1. Installing GemStone/S 64 Bit Version 3.5

Next chapter

This chapter describes the procedure for installing GemStone/S 64 Bitâ„¢ version 3.5. We recommend that you set up GemStone initially on a single machine, to ensure that all the pieces work together. At the end of this chapter, we suggest refinements you might want to make. Further setup to run a distributed system are described in the System Administration Guide. You will need to adjust the installation process to meet your specific needs.

If you are upgrading to this release from a previous version of GemStone/S 64 Bit, follow the instructions in the appropriate later chapter of this Installation Guide. These upgrade instructions will provide details on steps that need to be taken before and after the installation as described in this chapter.

Review the Installation Procedure

The following list summarizes the steps to install GemStone/S 64 Bit.

Check the System Requirements

Before you install GemStone/S 64 Bit, ensure that the following system requirements are satisfied. Systems meeting these requirements are suitable for installing GemStone/S 64 Bit and beginning development, but additional system resources may be necessary to support large applications.

For Compiler and Debugger versions, refer to the GemBuilder for C manual.


  • IBM RS/6000 workstation running a POWER6, POWER7, or POWER8 processor.

RAM and Page space

  • While small installations can run on systems with only a few GB of physical RAM, increasing RAM is important for GemStone performance.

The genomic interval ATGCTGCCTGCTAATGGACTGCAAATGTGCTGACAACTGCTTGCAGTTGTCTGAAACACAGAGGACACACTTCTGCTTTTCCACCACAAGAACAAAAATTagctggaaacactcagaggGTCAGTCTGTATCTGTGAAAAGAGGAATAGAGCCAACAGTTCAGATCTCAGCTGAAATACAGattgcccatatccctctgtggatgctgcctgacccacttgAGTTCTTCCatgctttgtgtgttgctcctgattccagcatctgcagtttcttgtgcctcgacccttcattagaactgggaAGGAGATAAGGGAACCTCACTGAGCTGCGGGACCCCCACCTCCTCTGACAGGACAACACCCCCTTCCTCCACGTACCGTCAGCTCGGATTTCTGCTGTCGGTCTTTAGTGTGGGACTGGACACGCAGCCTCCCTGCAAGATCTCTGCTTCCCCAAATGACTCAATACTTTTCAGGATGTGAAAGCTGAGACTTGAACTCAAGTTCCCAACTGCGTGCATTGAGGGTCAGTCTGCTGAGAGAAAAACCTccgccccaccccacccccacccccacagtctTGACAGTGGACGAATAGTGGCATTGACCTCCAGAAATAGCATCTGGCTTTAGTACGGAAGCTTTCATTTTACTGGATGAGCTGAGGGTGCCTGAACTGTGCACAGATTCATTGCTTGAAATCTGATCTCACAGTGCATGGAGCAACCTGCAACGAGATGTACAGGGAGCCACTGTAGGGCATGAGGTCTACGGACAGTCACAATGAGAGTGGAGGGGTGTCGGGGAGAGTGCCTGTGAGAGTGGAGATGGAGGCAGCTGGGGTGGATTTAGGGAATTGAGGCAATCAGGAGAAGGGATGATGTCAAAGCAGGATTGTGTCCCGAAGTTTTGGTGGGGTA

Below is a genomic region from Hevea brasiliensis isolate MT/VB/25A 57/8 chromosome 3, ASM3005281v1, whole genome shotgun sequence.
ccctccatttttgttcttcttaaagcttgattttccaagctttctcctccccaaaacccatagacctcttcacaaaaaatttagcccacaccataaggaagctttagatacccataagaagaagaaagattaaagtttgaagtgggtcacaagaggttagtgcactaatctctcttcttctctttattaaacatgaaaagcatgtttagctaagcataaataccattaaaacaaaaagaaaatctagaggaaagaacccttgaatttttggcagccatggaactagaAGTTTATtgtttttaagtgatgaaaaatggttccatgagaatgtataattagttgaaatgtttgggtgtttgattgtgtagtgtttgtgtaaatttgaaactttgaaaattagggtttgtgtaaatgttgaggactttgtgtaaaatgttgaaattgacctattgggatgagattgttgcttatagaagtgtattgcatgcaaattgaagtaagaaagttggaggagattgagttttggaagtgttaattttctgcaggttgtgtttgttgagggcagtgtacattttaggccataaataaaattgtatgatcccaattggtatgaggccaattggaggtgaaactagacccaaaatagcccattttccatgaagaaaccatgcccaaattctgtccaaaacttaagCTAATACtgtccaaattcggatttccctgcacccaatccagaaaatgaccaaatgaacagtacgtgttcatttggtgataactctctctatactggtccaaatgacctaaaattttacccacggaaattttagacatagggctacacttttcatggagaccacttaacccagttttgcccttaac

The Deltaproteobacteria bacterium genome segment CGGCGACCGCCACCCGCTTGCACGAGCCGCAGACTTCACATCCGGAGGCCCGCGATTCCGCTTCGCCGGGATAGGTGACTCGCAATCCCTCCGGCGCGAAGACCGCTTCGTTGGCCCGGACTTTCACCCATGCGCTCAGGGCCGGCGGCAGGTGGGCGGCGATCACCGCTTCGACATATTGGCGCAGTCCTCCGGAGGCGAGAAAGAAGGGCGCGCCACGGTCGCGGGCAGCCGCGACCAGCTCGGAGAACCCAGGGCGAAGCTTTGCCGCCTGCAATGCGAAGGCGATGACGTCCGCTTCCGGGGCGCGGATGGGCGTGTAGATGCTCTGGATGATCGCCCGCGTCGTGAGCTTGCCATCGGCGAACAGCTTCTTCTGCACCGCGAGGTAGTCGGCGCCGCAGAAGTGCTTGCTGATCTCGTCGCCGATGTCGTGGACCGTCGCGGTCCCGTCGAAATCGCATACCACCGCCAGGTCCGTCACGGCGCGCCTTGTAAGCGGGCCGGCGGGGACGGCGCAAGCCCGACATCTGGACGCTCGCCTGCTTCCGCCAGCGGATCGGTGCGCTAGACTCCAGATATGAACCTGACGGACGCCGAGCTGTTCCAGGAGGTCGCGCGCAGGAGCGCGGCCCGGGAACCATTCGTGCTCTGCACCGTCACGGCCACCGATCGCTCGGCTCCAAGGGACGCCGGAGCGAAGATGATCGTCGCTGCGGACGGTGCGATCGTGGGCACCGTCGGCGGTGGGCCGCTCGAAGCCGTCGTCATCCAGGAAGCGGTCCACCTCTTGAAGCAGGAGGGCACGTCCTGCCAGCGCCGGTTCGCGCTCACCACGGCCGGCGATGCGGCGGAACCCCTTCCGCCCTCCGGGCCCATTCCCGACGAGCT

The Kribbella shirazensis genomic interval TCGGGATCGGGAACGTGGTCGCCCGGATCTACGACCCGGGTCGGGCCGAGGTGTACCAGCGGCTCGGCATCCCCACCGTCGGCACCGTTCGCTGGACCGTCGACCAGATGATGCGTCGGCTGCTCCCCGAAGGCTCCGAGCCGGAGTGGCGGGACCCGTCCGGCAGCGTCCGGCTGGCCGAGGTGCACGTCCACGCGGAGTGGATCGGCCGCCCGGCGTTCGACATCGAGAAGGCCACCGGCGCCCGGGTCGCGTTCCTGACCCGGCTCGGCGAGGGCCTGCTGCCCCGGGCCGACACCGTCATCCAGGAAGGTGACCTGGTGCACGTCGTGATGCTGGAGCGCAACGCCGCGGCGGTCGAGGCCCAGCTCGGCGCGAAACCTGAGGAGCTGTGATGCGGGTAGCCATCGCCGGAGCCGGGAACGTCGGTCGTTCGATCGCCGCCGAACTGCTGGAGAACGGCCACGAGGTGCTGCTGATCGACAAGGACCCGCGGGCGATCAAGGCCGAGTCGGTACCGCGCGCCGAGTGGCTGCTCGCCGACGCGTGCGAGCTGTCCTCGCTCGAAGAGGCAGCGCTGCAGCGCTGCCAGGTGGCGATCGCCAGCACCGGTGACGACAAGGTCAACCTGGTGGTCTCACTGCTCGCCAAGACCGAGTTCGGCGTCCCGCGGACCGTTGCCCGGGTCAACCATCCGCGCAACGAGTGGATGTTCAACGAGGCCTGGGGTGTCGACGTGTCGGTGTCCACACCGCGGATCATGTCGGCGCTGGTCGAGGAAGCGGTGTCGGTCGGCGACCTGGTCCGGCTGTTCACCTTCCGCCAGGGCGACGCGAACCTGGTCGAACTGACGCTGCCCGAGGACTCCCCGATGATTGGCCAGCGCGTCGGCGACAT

• Total page space should be at least equal to the amount of RAM. We recommend installing twice as much page space as RAM.

Due to the way GemStone uses memory, systems with insufficient page space allocated have a risk of memory errors even if there is available RAM.

Disk space

  • Space for the installed distribution files—you need approximately 450 MB for GemStone/S 64 Bit, and additional space for other products.
  • Additional disk space as required for your repository.

The repository files should be located on a disk drive that does not contain page space. Use of multiple disk drives is advisable for servers.

Operating system

  • AIX version 6.1, TL7 SP3, on POWER6
  • AIX version 7.1, TL3 SP5, on POWER8
  • AIX version 7.2, TL2 SP2, on POWER7

Configure the Operating System

1. File size and file descriptors

To use extents in the file system larger than 2 GB or to increase the number of file descriptors available, make these changes in /etc/security/limits:

Fsize = -1
nofiles = 2000

You must also have the Large File System enabled when creating a jfs file system using SMIT.

We recommend that you pregrow such extents to a size greater than 2 GB so any configuration difficulty is detected when the server is first started.

The default file descriptor limit of 1024 is adequate for up to about 500 GemStone users. Each user session requires two file descriptors, and others are needed for extents, transaction logs, and overhead. Use caution and increase the default setting only when necessary because doing so can have system side effects.

2. PAM

If you are using UNIX authentication for GemStone logins, or if you run NetLDI as root with setuid (i.e. not in guest mode), you must have PAM (Pluggable Authentication Module) configured on the server. You may include a specific GemStone authorization service name, or allow the default “other” authentication definitions to be used.

PAM authentication definitions are in /etc/pam.conf.

The specific GemStone service names are gemstone.gem for user authentication, and gemstone.netldi for a NetLDI running with authentication. The libraries that are specified in the stack depend on how you are configuring PAM to perform the authentication. AIX does not provide an LDAP module as part of the core.

For example, to allow GemStone UNIX authentication, which uses PAM, to authenticate via a custom LDAP module:

gemstone.gem   	auth   	required   	/usr/lib/security/pam_ldap

For NetLDI running as root, to authenticate directly to the AIX security subsystem, use the following. This only applies for process running as root.